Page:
Zero C

Joe Armstrong <>
Tue Aug 10 09:55:55 CEST 2004

On Mon, 9 Aug 2004, Michael Williams wrote:

> In article <cf7akn$ncs$>,
>  (Michael Williams) writes:
> |> In article <BD38FDD7.F22%>,
> |>   (Eric Newhuis) writes:
> |> |>
> |> |>
> |> |> Comments?
> |> |>
> |>
> |> Site is not reachable?
> |>
> |> /m
> I had a quick look at the Ice.
> If you want to program Erlang type applications in Java or C++, this might
> be a good framework to use. I.e. distributed concurrent systems.
> But it would help you to avoid a lot of the inherent
> problems in C++ such as pointer errors, memory leaks etc. As well as that
> as Ice threads are in no way memory protected from each other, the Erlang/OTP
> style to make distributed fault tolerant systems is not applicable.
> But if you are sourcing a lot of ready made C++ or Java software,
> Ice could well be the way to go.

I think not.

> Ice is probably what Corba would have been if it hadn't been designed by
> a comittee....

Yes indeed.

   The problem with Ice is that it appears to be just "a better version

   << the  word "just" here is not  meant to be derogatory  - since Ice
represents a *massive* amount of work >>

   I think that both Corba and Ice (and for that matter virtually *all*
the  IDL based  systems  make  the *same*  fundamental  error) -  they
abstract  away  from  the  actual  messages  which  are  seen  on  the
communications channels  and replace these by function  calls and APIs
which essentially hide RPCs.

   Q: Why is this bad?
   A: Because it turns a simple problem into a horribly difficult problem.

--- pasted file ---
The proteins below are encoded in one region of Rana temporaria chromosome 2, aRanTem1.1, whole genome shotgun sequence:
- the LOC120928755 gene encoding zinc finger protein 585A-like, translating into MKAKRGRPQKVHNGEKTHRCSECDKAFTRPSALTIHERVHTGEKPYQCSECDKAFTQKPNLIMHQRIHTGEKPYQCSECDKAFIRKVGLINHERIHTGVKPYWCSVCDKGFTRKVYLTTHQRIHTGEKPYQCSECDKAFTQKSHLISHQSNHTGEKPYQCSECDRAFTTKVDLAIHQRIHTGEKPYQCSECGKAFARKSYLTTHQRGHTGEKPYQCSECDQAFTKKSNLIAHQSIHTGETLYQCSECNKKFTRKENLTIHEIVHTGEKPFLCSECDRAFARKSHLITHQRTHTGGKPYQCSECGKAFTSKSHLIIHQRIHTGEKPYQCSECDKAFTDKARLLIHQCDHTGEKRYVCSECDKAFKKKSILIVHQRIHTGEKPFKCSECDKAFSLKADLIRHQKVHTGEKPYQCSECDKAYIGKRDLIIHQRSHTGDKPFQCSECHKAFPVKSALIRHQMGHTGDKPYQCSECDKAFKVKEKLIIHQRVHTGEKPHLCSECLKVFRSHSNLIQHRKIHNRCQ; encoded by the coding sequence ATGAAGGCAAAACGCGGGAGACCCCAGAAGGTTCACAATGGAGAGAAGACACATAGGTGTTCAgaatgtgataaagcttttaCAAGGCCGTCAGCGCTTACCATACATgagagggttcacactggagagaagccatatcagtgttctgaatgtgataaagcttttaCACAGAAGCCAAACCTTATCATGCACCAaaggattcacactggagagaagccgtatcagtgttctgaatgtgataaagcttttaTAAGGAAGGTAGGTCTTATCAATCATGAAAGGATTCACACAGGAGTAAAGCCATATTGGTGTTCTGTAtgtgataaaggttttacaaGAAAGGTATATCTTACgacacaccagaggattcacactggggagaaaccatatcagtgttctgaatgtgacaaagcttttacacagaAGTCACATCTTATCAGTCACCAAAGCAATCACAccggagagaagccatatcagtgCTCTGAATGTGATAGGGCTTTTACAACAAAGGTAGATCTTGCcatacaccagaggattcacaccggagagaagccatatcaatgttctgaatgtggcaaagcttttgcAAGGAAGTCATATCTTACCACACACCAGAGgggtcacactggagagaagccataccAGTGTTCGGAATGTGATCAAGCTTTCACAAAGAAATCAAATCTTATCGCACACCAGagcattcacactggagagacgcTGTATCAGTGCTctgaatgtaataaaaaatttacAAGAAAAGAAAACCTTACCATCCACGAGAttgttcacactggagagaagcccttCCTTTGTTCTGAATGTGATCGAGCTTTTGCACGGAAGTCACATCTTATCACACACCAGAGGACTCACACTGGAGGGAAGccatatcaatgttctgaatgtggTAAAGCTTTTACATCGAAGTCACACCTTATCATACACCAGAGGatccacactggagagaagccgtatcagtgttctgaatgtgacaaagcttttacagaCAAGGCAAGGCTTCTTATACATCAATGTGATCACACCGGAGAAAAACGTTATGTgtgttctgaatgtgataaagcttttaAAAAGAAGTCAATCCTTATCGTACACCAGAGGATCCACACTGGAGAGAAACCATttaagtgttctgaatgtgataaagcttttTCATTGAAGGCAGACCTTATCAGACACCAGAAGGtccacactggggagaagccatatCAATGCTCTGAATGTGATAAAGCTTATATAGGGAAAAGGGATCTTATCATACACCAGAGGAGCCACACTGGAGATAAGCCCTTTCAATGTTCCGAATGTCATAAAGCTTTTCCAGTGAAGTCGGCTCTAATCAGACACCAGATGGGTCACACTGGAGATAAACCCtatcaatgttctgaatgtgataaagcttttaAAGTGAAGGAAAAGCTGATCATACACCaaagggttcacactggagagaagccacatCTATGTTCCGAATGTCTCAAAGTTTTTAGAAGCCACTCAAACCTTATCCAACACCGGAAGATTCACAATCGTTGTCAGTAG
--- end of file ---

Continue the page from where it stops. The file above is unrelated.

Let me give a simple example.

  Lets suppose I want to make an "FTP like service" - here is a *simple*
way to do this.

  First we specify a the protocol.

 	list            => [string()]
 	{get, string()} => {yes, bin()} | {error,NoSuchFile}

  The notation A => B means "If you send me a message A I promise to return
a B" - X | Y means X or Y.

  What is string()? (its a string silly) guess - the filename - right!
      and bin() -- the content of the file

  So here's an imaginary telnet session to my imaginary FTP server

 	telnet some_server 1244
 	Connected to
         Escape character is '^]'.
         ["/home/joe/abc", "/home/joe/dir/a1", ....]
 	{get, "/home/joe/dir/a1"}.
         {yes, <<23,45,12,34..   >>}

That was easy wasn't it?

   If we  *expose*the underlying protocol  (ie tell people what  it is)
then  it become  *really easy*  to  write clients/servers  in any  old
language that you feel like (even in Java :-) - but if you *hide* the
details  of the  protocol and  provide a  stub-compiler and  loads of
tools then things can quickly become a nightmare of complexity.

   The  Ice hello  world example  is needs  16 pages  of dense  text to
describe it.

   This is a server which sends  you a "hello world" message. In my way
of thinking the example needs a *one line* specification.

   ping => "Hello world"

   (You send me a ping atom, I'll sent you back a constant "Hello world" string)

   Implementing this in any language (apart from Intercal) is easy.

   << aside - In my FTP example I said

 	list => [string()]

      In UBF I would have said.

 	list => files()


 	files() = [file()]
 	file() = string()

      The idea being to name types in an intuitive manner, for details



> /mike

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